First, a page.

Should the insurance company pay for the depreciation, decreased or diminished value of my car due to the accident?0
April 6, 2016 by Tom Roberts, Esq.
Question: Should the insurance company pay for the depreciation, decreased or diminished value of my car due to the accident?
Answer: Absolutely, YES.
As a result of the negligence of another you automobile, vehicle or car is damaged. If the cost to repair the car is more than the value of the car before the accident, then the car will be totaled and you are entitled to the value of the car immediately before the accident, if you assign the title of the wrecked vehicle to the insurance company. (If you want to keep the wrecked car, than the salvage value of the vehicle will be deducted from the payment). You should also be paid the tax and license transfer fees. Finally you should be provided a rental car for a reasonable period that it takes to replace the vehicle.
If the cost to repair the vehicle is less than the value of the car before the accident minus the salvage value, then the insurance company should pay the reasonable cost to repair the car. But in addition, since a car that has been in an accident is not worth as much as one that hasn’t the insurance company should pay a reasonable amount for that decreased value that you now have in the car. (Keep in mind, that vehicles tend to loose value with time which is not the depreciation owed, but the depreciation or loss of value associated with the car being a “crashed vehicle.”) If you have to try the case, you would need to prove how much the diminished value or depreciation actually is – you cannot expect the judge or jury to speculate or guess at a number.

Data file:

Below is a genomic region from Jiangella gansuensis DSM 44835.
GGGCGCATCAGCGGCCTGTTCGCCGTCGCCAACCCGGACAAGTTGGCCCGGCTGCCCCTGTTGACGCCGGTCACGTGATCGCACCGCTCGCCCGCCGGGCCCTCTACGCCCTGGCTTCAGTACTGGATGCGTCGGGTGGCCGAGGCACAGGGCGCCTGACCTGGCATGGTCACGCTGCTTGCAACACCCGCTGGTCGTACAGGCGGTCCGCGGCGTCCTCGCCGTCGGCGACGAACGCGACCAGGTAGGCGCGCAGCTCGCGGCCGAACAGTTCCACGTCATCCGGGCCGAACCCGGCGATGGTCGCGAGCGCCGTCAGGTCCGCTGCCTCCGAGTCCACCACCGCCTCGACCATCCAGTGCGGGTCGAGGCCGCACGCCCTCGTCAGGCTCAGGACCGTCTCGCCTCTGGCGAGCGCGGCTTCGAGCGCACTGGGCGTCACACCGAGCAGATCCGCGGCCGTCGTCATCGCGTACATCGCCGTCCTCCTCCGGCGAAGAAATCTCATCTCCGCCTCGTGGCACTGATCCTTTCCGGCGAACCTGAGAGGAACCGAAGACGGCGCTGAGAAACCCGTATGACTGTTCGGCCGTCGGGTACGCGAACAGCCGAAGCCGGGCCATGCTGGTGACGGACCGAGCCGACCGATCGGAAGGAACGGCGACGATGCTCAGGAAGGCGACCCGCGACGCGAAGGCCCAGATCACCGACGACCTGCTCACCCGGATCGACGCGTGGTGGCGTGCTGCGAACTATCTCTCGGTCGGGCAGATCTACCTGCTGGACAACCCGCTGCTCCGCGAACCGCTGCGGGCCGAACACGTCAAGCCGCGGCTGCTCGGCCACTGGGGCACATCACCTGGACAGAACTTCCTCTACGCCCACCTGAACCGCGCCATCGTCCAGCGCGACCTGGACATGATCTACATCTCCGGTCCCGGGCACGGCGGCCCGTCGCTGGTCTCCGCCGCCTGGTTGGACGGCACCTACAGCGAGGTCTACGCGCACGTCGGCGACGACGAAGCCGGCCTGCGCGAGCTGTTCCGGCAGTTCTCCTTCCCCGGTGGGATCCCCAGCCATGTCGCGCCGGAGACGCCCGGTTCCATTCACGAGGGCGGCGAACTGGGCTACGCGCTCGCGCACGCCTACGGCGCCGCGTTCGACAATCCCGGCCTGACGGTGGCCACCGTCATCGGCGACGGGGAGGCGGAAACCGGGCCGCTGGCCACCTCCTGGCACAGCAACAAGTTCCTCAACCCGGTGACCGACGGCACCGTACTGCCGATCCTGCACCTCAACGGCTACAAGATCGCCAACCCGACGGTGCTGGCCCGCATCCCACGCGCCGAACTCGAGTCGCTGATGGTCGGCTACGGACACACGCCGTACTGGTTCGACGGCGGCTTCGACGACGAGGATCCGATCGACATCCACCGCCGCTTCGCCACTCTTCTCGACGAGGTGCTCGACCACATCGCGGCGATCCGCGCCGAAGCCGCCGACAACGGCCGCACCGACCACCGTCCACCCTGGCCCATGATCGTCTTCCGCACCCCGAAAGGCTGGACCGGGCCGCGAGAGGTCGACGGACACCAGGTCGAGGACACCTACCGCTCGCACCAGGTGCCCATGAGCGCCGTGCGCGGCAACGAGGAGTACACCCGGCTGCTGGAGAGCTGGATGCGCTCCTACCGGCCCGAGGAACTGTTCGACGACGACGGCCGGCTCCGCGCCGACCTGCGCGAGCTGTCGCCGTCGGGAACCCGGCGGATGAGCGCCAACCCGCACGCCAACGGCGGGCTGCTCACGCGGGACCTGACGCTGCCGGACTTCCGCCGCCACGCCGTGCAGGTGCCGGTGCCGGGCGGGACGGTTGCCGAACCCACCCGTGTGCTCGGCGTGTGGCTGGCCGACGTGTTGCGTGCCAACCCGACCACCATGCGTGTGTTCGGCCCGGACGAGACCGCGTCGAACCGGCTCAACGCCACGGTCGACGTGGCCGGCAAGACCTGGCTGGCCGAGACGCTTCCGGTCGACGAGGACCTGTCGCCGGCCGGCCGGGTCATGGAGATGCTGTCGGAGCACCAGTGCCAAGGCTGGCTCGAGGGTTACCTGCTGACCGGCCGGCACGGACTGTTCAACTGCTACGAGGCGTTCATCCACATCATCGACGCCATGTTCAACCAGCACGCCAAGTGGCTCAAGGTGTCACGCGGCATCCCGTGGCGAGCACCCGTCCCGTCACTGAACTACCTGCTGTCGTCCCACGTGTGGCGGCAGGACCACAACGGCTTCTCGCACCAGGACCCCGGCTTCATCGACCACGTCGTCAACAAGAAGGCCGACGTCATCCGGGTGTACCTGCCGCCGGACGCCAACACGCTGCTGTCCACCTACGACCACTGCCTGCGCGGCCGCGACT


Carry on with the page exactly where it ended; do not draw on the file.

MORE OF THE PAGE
Here is the Virginia Model Jury Instruction that would be given to a jury if the case were tried by a jury:
Virginia Model Jury Instruction No. 9.070, reads as follows:
Where personal property is partially damaged, the measure of damages is the difference in value immediately before and immediately after the accident plus the necessary and reasonable expenses shown by the evidence to have been incurred by the plaintiff as a result of the damage. If, however, the cost of repairing the damaged property is less than the difference in value immediately before and immediately after the damage, then the measure of damages is the reasonable cost of repair with a reasonable allowance for depreciation.
You need experienced counsel. You should contact a lawyer with the law firm of Thomas H. Roberts & Associates, P.C. today.
Thomas H. Roberts, Esq.
Thomas H. Roberts & Associates, P.C.
105 S 1st Street
Richmond, Virginia 23219
(804) 783-2105 fax
The materials are prepared for information purposes only. The materials are not legal advice. You should not act upon the information without seeking the advice of an attorney. Nothing herein creates an attorney-client relationship.
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